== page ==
- who the state has reasonable cause to believe is or is at risk of being a sex trafficking victim.
The policies should be developed in collaboration with law enforcement, juvenile justice, education, and organizations that work with at-risk children. Id. The policies must contain specific protocols to address
- expeditiously locating any child missing from foster care,
- determining the primary factors that contributed to the child being missing,
- responding to those identified factors,
- assessing the child’s experience when he or she was absent from foster care, including screening for possible sex traffic victimization, and
- requiring the child welfare agency to report to law enforcement within 24 hours of receiving information of a missing child so that law enforcement can enter the information in the FBI’s National Crime Information Center database (see also 42 U.S.C. §671(a)(34)(A)).
North Carolina’s Policy
In compliance with The Act, the NC Department of Health and Human Services Division of Social Services amended Section 1201 of its Child Welfare Service Policy Manual effective September 2015. See Section V (Out of Home Placement Services), Subsection E (Agency Plan for Abducted or Runaway Foster Children), pages 16-29. Key requirements of NC policy are as follows:
Report by Placement Provider
When a child is missing from his or her placement, NC policy requires that the placement provider (which may be a relative, foster parent, or staff at a residential facility) make an immediate report to both law enforcement and the local child welfare agency that the child is missing. The policy does not provide guidance for how a placement provider determines if a child is missing and if so what it means by “immediate.” Note that the Merriam-Webster Dictionary defines immediate as without delay or now.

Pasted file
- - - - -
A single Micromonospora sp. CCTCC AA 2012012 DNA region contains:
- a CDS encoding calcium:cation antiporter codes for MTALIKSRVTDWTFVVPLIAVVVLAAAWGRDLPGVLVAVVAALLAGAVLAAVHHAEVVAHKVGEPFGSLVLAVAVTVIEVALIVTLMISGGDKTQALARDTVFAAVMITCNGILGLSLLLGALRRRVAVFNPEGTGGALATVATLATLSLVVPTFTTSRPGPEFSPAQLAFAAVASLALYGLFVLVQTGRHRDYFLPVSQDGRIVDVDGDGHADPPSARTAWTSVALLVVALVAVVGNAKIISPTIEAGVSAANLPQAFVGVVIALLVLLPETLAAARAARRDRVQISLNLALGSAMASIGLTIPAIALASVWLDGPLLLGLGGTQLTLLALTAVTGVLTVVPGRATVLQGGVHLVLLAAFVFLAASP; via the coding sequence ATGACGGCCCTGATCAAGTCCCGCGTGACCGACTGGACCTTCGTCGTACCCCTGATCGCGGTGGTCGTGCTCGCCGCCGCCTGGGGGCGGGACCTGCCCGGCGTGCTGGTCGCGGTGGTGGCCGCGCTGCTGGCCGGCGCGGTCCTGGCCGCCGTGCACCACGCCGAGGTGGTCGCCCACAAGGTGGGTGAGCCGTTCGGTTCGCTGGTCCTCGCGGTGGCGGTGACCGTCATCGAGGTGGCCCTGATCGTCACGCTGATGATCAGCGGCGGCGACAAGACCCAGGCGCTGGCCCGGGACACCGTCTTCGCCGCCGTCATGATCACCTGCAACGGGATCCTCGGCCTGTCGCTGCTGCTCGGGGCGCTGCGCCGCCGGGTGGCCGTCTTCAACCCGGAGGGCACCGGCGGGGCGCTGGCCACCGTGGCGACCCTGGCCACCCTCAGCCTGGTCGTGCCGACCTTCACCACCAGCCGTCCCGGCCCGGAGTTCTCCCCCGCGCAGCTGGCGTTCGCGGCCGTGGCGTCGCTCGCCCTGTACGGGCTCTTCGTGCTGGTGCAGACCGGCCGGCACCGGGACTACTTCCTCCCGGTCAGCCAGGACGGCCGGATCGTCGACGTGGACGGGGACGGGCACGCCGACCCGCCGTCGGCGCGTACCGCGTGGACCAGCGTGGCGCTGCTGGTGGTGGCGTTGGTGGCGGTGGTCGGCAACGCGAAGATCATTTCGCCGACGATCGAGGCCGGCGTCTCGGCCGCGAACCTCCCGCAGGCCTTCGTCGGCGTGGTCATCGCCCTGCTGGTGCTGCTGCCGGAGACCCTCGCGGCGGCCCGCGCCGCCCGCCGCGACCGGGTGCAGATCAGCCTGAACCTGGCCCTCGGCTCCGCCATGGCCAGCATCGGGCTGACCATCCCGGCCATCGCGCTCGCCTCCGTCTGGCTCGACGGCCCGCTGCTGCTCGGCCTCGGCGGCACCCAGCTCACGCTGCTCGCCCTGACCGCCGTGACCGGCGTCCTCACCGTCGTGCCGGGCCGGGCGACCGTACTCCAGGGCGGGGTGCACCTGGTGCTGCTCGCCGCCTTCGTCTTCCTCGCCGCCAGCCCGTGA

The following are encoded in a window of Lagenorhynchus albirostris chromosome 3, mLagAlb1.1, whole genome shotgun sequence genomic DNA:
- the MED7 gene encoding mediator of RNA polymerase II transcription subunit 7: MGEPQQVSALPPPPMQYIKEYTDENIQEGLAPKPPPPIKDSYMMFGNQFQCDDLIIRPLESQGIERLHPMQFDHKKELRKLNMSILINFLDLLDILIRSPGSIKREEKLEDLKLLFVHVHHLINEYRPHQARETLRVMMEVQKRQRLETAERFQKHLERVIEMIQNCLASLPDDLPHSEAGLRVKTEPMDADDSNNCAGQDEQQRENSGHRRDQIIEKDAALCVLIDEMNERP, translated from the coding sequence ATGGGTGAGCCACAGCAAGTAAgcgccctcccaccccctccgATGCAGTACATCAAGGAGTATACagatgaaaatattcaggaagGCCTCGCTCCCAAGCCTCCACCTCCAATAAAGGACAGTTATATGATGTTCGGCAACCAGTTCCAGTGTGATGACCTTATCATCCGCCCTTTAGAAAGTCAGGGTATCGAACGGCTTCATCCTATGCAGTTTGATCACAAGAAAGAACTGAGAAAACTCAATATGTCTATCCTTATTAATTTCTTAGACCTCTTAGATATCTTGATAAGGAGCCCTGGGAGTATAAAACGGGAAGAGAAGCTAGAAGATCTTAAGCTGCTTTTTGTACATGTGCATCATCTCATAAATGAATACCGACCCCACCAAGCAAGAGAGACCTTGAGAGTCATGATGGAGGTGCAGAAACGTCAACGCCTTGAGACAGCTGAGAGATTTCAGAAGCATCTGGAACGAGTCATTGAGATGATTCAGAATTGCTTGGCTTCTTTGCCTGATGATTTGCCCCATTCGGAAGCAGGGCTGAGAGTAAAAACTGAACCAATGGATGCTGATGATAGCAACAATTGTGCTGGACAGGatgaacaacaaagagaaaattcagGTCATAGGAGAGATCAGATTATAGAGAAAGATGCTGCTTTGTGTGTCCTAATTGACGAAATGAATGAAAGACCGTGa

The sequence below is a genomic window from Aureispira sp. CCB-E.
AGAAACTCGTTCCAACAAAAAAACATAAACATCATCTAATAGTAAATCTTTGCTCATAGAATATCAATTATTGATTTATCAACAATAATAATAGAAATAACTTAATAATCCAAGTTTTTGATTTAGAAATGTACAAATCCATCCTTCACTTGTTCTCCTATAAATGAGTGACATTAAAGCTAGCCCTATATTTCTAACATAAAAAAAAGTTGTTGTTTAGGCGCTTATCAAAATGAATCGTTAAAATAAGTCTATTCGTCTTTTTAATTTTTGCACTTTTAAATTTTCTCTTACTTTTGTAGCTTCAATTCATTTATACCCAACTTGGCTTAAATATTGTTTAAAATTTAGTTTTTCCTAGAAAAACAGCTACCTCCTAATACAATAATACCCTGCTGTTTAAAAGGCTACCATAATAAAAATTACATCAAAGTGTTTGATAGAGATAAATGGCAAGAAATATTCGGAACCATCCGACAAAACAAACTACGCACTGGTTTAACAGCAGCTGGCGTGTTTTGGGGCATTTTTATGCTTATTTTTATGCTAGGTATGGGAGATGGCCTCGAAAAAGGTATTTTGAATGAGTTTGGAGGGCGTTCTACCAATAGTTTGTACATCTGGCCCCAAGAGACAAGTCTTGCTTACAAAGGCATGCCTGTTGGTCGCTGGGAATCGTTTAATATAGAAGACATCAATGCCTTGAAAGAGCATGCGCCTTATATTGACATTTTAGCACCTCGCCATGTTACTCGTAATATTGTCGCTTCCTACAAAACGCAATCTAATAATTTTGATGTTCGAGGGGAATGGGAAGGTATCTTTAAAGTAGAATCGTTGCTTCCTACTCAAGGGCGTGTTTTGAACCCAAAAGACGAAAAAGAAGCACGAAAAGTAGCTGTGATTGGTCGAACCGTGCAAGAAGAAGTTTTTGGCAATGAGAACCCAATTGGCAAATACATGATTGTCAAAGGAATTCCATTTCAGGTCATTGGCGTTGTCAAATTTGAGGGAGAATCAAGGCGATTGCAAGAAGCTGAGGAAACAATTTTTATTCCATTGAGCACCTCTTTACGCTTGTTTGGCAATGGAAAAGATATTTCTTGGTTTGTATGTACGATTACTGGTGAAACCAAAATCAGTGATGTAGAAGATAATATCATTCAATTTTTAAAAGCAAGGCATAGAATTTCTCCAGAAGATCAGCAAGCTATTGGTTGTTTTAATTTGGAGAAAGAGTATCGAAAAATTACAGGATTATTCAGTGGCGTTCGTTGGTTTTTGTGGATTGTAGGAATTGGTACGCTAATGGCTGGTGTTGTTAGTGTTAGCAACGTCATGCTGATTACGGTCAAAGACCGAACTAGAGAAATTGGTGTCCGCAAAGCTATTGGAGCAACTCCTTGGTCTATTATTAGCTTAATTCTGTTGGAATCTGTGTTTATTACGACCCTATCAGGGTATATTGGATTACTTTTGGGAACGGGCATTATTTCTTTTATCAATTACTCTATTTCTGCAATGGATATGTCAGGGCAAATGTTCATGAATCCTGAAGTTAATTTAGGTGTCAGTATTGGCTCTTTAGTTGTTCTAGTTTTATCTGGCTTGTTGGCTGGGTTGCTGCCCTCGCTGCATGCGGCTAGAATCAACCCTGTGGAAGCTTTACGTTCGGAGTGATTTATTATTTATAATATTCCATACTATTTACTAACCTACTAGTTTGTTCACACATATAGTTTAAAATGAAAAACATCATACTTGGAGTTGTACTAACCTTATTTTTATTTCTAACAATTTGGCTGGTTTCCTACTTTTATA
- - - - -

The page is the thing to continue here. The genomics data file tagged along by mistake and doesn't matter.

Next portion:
One may be tempted to look to NC’s Caylee’s Law, which was enacted in 2013, for guidance. See S.L. 2013-52. Caylee’s law defines the “disappearance of a child” as when a parent or person providing care or supervision for a child who is younger than 16 does not know where the child is and has not had contact with the child for 24 hours. G.S. 14-318.5. Under Caylee’s law, a child’s disappearance must be reported to law enforcement, and a parent’s or person’s who supervises the child wanton and knowing failure to make a report is a Class I felony. Id.
Caylee’s law is narrower than the NC policy. The NC policy applies to all children who the county department is legally responsible for. This includes teens who are 16 and 17 years old. In addition, a child in care may be missing before 24 hours passes. A placement provider should use his or her best judgment to determine if the child is missing based on the specific facts and circumstances (i.e., child’s age, the child’s history of running away) that exist. There is no set number of hours that must pass before a provider determines that a child is missing. As soon as a provider believes the child is missing, he or she should call the police and child welfare agency. By making a report to the police, the placement provider is complying with both NC policy and Caylee’s law.
Report by Child Welfare Agency to Law Enforcement
NC policy requires the department case worker to immediately notify law enforcement after the case worker learns the child for whom the agency is responsible is missing. The case worker must also provide written notification to law enforcement within 48 hours. NC policy designates what information about the child the case worker should share with law enforcement, much of which is aimed to assist law enforcement in locating the child. The case worker should also report to the National Center for Missing and Exploited Children (NCMEC). NC policy explicitly states information sharing is not a violation of any confidentiality laws. Information provided to law enforcement and the NCMEC is specifically authorized by G.S. 7B-302(a1)(1), which allows the department to share confidential information with a federal, state, or local agency to protect a juvenile.